When establishing or running a hairdressing business Australia, it’s important to ensure you’ve met all the legal requirements. Our legal team specialises in helping small businesses and startups with all their legal needs, from contracts to intellectual property protection and privacy. Get in touch today!
Yes, in some cases, you will need a licence to run your beauty business. The type of licence you need will depend on your location and the specific beauty services you wish to offer.
For example, the following beauty professions require a licence:
- Nail technician
- Massage therapist
To establish a hairdressing business in Australia, you will need to prepare and register a variety of legal documents. Key requirements include:
- Registering your business name with the Australian Securities and Investments Commission (ASIC).
- Obtaining Workers' compensation insurance and business insurance (e.g. public liability, professional indemnity).
- Securing Council approval (if operating from a commercial premise) and a lease agreement (if renting premises).
- Having Health and safety policies and procedures in place.
- Complying with privacy and data protection policies and procedures.
- Obtaining an Australian Business Number (ABN) and registering for Goods and Services Tax (GST).
Your IP is often the key to your business' success. In a software or technology business, it's important to keep your IP secure. To effectively protect your creative works, you'll need to understand the type of IP you intend to keep secure and the specific process required.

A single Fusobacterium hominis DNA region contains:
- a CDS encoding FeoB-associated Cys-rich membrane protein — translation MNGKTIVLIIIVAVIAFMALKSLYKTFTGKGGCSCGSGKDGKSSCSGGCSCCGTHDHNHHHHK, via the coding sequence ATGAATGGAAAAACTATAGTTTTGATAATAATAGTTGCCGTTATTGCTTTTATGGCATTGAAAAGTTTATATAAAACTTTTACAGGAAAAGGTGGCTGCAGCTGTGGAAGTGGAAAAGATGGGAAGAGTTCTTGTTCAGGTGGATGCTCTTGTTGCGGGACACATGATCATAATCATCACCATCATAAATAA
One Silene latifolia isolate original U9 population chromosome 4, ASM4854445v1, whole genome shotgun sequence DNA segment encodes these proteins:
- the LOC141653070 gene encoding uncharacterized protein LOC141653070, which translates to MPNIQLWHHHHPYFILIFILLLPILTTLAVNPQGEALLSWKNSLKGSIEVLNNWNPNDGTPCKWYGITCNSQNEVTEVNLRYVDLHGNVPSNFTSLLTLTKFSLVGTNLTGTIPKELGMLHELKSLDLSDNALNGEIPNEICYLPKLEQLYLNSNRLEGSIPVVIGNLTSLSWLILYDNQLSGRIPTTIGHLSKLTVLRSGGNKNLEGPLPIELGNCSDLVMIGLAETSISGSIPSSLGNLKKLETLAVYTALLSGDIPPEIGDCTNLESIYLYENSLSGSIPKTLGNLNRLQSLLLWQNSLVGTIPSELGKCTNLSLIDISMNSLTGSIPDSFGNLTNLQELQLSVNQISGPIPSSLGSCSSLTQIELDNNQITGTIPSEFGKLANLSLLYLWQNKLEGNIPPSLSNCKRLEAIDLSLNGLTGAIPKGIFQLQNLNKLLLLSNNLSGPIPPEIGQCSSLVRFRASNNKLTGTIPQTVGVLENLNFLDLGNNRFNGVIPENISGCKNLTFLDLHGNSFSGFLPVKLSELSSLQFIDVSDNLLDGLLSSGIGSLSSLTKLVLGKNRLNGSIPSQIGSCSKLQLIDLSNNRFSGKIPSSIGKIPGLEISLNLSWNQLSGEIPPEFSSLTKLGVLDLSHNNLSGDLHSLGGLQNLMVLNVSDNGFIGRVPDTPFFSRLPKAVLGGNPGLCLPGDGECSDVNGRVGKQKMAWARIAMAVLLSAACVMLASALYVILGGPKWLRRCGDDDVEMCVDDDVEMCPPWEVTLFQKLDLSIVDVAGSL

Copyright protection applies automatically to creative, original works in Australia (however, you may still wish to display copyright disclaimers for clarity!).
For further legal protection, you can also register a trade mark with IP Australia. This lists your IP on an online register and prevents other people from using it - so it's officially and legally yours.
There is also the option to patent your IP, but there is a very specific criteria for doing so. Our IP lawyers can guide you through your options.
If you have suppliers for your clothing business, it's important to capture the details of your arrangement in writing. This way, if anything goes wrong in the supply chain, you can refer to the agreement and settle any matters or disputes smoothly.
A Supply Agreement will generally cover payment terms, the goods being delivered, quality expectations, timeframes, termination rights and warranties.